The first time I saw Sco, it was in the 80's; before Miles. It was a talk he gave and I was pretty new to the whole jazz thing. It was really mysterious and Sco was doing things that were way beyond what even most guitarists of the day. But he said one thing that stuck with me "Gotta know your scales. It's like the blues, you've gotta know what works. Once you know what chord it is, just play the scale and everyone will think you're a genius!". Ha, Sco's a joker and a humble guy but yeah, once you understand the game plan of your own nature, whether wildebeest or penguin, then you walk the migratory walk year after year. You get good at it.

    Rock rewards the player who pays attention to proficiency and an emotional tie with the audience. There is a deep and intuitive understanding of what connects. Jazz rewards the player who pays attention to the composition of that has not been done before. There is a deep and uncompromising aesthetic of what challenges. It's a disparate audience that shapes the nature of the beast.

    I spoke Chinese when I was a kid. 'don't any more. I remember in school people talked about the hardest language. I never got it when they'd say Chinese was hard. Well I don't do it anymore, it's not my language...and yeah, boy is it hard now! LOL.

    Jazz is easy. But it's plenty challenging every day of my life. And hopefully will be. Forever. But that's nothing when compared with making a dollar in a bar where you can get paid. Rock rules, ha. And singing and playing guitar at the same time? I am in awe.

    David

  30. #29

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    In general, navigating jazz harmony is harder and usually takes longer to become competent than playing rock. Don't make the exceptions the rule.

  31. #30

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    That's a good question, rock tends to be like classical music, you have to play a given "arrangement", to play or barely play a "written" solo, it's quite repetitive, sometimes it's very sophisticated.
    About blues, for rockers and jazzers, the blues is a form but for someone who really plays the blues it's something else, there are so many forms.
    I'd played the bass for several months in a blues band and the singer/guitarist calls himself "Ayatollah Of Blues", a solo was based only on a pentatonic, some blues had some weird parts because the chords underlined the lyrics, so sometimes there was a bar of 2/4 or 3/4 at the middle of a verse. I couldn't play the bass the way I wanted because my lines were too sophisticated... When I was talking about guys like Jack Bruce, they called them a jazzer/rocker, not a bluesman and too white and British to play the blues.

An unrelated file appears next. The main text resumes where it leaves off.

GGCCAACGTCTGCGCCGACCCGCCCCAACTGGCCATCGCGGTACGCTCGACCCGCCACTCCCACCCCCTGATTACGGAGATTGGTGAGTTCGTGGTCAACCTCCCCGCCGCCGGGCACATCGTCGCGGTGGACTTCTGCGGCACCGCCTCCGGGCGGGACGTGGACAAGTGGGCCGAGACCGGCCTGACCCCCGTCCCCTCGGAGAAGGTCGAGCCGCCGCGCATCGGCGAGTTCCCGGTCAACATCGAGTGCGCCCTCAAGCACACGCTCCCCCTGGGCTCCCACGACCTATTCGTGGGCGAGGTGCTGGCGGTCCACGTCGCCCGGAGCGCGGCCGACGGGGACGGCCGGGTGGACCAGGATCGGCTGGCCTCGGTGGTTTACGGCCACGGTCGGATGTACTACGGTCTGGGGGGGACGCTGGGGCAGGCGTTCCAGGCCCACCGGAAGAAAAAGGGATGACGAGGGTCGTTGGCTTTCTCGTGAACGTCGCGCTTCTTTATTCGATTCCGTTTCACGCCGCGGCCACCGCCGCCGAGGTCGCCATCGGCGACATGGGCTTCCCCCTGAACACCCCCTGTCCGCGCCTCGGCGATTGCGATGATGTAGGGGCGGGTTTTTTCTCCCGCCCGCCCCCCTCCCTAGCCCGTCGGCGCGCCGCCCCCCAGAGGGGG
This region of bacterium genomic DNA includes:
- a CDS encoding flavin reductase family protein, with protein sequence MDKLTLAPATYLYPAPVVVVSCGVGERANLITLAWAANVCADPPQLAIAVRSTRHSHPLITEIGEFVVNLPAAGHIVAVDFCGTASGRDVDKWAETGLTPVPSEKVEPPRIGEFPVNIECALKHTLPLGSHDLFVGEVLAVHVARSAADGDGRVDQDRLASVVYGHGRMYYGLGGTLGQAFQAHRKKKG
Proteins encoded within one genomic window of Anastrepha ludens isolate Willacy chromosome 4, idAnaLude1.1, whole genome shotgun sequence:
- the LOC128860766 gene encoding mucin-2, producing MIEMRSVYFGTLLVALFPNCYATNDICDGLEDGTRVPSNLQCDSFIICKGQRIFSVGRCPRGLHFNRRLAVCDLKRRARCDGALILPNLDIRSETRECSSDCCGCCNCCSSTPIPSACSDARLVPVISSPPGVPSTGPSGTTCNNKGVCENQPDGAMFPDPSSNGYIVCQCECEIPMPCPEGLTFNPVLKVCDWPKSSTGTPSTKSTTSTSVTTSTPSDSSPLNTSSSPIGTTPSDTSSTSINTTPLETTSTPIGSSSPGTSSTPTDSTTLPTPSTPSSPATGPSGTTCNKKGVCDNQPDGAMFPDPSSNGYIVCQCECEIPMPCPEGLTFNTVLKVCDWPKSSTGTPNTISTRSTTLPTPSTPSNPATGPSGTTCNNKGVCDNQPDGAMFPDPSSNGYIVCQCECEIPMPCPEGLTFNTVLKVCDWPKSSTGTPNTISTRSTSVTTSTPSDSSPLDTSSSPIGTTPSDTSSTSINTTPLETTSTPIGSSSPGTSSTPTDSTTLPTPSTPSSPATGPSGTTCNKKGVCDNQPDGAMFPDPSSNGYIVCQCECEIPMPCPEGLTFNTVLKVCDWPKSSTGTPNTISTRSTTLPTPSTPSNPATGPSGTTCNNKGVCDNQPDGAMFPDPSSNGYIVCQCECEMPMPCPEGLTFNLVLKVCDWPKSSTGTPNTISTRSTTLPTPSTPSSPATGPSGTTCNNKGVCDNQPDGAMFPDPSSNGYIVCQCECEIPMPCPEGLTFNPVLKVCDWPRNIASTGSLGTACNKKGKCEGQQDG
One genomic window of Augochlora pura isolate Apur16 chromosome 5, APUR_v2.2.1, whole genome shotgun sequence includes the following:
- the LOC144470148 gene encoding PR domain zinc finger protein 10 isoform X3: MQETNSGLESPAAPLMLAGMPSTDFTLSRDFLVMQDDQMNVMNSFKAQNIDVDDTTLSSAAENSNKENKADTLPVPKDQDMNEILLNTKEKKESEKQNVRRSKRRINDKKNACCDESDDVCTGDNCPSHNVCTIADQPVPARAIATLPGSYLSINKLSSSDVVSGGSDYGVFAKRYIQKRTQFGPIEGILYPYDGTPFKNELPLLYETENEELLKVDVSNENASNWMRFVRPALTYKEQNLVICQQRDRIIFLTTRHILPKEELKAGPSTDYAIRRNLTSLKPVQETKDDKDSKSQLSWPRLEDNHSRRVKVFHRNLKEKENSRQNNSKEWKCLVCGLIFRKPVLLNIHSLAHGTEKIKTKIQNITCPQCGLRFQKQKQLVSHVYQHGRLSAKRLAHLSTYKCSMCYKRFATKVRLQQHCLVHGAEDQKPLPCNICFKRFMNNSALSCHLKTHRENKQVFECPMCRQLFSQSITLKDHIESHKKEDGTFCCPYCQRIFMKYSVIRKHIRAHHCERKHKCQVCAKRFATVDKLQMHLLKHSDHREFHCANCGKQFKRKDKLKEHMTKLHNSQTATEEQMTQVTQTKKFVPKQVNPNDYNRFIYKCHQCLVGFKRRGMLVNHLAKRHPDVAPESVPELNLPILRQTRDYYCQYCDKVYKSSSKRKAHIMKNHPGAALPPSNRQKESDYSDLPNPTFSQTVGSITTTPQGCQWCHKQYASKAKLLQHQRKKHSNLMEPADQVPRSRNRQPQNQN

With them I figured out there were blues standards.

    Many forms of blues in 8 bars, 12 bars, 16 bars... Very basic chords but none of those blues had to be played the same way.

    About jazz, it's something impersonal that can become very personal because it's about creativity. The good thing with, is that you can play with your own sound, sometimes there is no level, if you do the job it's OK, sometimes you can't play because the level is high.
    There are a lot of things to learn, playing with people is like cooking, a little bit like... prog rock if we can do a comparison with rock.

  32. #31

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    The craft of any art form is endless. One can take it as far as they wish, and will never reach the end. Yes, a master player achieves things that are "harder" on an E blues shuffle, and it can be impressive. A player on Stella can be as bad as a person first holding a guitar.

    Don't you think it's harder to be a run of the mill jazz player doing a passable stella at a jam than to be a run of the mill rock player doing an E blues at a jam?

    That's about 1 year of playing vs. 5 or so maybe

  33. #32

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    Playing rock or blues is about dealing with where you are...playing over one chord at a time.

    Playing jazz is about where you're going next.

  34. #33